Echocardiographic screening for rheumatic heart disease—some answers, but questions remain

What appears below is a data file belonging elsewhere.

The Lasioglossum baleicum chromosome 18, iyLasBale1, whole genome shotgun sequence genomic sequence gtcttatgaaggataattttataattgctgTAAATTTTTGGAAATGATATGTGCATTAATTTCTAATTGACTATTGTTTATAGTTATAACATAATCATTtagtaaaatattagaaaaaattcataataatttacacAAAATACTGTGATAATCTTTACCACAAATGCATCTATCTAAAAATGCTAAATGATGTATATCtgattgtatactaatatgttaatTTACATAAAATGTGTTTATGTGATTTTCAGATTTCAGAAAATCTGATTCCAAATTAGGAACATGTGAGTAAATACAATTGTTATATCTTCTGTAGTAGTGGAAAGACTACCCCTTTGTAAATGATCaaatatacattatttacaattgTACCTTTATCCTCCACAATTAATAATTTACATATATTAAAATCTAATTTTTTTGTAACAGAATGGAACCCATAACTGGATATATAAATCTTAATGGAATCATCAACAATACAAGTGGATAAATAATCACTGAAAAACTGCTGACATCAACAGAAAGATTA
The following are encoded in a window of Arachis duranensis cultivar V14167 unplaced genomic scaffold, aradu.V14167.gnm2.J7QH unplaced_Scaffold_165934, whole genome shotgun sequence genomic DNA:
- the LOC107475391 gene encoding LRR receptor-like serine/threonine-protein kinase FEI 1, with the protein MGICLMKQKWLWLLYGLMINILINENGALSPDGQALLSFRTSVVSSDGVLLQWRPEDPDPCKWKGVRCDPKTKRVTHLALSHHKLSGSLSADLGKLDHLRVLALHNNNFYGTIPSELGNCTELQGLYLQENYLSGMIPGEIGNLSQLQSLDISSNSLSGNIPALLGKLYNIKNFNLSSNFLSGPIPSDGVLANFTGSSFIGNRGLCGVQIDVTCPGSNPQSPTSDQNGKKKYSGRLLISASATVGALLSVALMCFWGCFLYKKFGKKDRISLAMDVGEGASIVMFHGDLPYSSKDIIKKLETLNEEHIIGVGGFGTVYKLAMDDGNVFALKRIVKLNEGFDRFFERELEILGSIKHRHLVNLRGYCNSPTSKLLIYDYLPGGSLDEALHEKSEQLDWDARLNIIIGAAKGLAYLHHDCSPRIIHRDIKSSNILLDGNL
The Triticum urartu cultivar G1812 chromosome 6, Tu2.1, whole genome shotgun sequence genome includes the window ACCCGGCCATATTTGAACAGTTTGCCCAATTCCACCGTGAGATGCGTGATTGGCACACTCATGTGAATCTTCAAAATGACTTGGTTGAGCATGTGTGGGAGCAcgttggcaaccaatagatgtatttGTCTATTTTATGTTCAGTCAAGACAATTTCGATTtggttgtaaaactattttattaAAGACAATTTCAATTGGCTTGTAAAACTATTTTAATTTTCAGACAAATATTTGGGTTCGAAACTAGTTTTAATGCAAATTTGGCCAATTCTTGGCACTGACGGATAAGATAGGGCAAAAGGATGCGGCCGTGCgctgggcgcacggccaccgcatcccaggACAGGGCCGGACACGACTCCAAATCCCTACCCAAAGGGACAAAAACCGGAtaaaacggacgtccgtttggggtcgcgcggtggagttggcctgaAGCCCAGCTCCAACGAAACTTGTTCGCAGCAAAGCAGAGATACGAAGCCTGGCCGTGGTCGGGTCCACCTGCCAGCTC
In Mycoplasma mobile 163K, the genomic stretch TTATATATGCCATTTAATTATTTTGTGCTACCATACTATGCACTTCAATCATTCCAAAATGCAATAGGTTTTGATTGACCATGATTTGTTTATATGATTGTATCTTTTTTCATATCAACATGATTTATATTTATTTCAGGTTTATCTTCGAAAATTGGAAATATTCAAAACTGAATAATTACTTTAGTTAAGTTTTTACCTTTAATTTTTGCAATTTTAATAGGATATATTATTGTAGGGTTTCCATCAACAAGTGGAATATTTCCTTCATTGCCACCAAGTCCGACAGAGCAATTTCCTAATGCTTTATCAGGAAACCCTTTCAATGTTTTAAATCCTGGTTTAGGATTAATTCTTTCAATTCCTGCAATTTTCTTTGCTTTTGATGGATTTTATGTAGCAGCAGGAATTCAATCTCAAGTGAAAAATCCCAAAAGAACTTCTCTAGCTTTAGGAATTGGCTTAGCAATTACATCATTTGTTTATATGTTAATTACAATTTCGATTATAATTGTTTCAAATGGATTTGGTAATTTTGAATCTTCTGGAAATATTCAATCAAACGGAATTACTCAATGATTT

Despite being preventable, rheumatic heart disease (RHD) remains a significant global cause of cardiovascular disease. Echocardiographic screening for early detection of RHD has the potential to enable timely commencement of treatment (secondary prophylaxis) to halt progression to severe valvular disease. However, a number of issues remain to be addressed regarding its feasibility. The natural history of Definite RHD without a prior history of acute rheumatic fever (ARF) and Borderline RHD are both unclear. Even if they are variants of RHD it is not known whether secondary antibiotic prophylaxis will prevent disease progression as it does in “traditionally” diagnosed RHD. False positives can also have a detrimental impact on individuals and their families as well as place substantial burdens on health care systems. Recent research suggests that handheld echocardiography (HAND) may offer a cheaper and more convenient alternative to standard portable echocardiography (STAND) in RHD screening. However, while HAND is sensitive for the detection of Definite RHD, it is less sensitive for Borderline RHD and is relatively poor at detecting mitral stenosis (MS). Given its attendant limited specificity, potential cases detected with HAND would require re-examination by standard echocardiography. For now, echocardiographic screening for RHD should remain a subject of research rather than routine health care.